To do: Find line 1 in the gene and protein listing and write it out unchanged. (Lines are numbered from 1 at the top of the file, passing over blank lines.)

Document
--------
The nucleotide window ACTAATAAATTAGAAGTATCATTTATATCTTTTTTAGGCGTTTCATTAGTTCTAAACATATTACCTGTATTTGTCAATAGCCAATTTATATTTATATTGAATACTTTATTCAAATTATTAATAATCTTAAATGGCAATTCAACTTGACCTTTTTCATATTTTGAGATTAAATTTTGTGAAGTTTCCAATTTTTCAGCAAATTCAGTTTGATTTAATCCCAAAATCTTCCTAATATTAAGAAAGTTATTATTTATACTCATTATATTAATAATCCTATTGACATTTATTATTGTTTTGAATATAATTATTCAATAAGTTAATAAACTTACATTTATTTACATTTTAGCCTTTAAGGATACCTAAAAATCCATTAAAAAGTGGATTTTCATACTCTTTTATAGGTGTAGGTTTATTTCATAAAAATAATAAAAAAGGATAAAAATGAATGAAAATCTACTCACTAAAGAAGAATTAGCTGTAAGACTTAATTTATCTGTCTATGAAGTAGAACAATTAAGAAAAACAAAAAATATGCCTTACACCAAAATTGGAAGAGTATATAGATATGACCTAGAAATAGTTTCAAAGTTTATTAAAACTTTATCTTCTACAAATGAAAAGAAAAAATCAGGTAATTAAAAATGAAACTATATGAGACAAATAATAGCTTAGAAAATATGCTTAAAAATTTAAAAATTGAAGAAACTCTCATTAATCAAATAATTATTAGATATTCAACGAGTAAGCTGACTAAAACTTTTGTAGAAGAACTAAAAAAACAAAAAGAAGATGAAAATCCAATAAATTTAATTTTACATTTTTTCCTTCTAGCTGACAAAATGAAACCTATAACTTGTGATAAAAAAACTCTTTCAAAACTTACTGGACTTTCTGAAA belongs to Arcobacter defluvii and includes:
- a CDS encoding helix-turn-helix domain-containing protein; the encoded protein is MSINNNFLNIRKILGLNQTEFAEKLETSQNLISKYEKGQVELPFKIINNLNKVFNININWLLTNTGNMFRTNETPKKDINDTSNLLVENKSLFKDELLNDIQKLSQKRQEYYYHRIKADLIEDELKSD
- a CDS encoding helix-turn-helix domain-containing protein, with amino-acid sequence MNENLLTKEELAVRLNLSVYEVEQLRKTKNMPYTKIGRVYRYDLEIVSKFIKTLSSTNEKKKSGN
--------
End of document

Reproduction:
The nucleotide window ACTAATAAATTAGAAGTATCATTTATATCTTTTTTAGGCGTTTCATTAGTTCTAAACATATTACCTGTATTTGTCAATAGCCAATTTATATTTATATTGAATACTTTATTCAAATTATTAATAATCTTAAATGGCAATTCAACTTGACCTTTTTCATATTTTGAGATTAAATTTTGTGAAGTTTCCAATTTTTCAGCAAATTCAGTTTGATTTAATCCCAAAATCTTCCTAATATTAAGAAAGTTATTATTTATACTCATTATATTAATAATCCTATTGACATTTATTATTGTTTTGAATATAATTATTCAATAAGTTAATAAACTTACATTTATTTACATTTTAGCCTTTAAGGATACCTAAAAATCCATTAAAAAGTGGATTTTCATACTCTTTTATAGGTGTAGGTTTATTTCATAAAAATAATAAAAAAGGATAAAAATGAATGAAAATCTACTCACTAAAGAAGAATTAGCTGTAAGACTTAATTTATCTGTCTATGAAGTAGAACAATTAAGAAAAACAAAAAATATGCCTTACACCAAAATTGGAAGAGTATATAGATATGACCTAGAAATAGTTTCAAAGTTTATTAAAACTTTATCTTCTACAAATGAAAAGAAAAAATCAGGTAATTAAAAATGAAACTATATGAGACAAATAATAGCTTAGAAAATATGCTTAAAAATTTAAAAATTGAAGAAACTCTCATTAATCAAATAATTATTAGATATTCAACGAGTAAGCTGACTAAAACTTTTGTAGAAGAACTAAAAAAACAAAAAGAAGATGAAAATCCAATAAATTTAATTTTACATTTTTTCCTTCTAGCTGACAAAATGAAACCTATAACTTGTGATAAAAAAACTCTTTCAAAACTTACTGGACTTTCTGAAA belongs to Arcobacter defluvii and includes: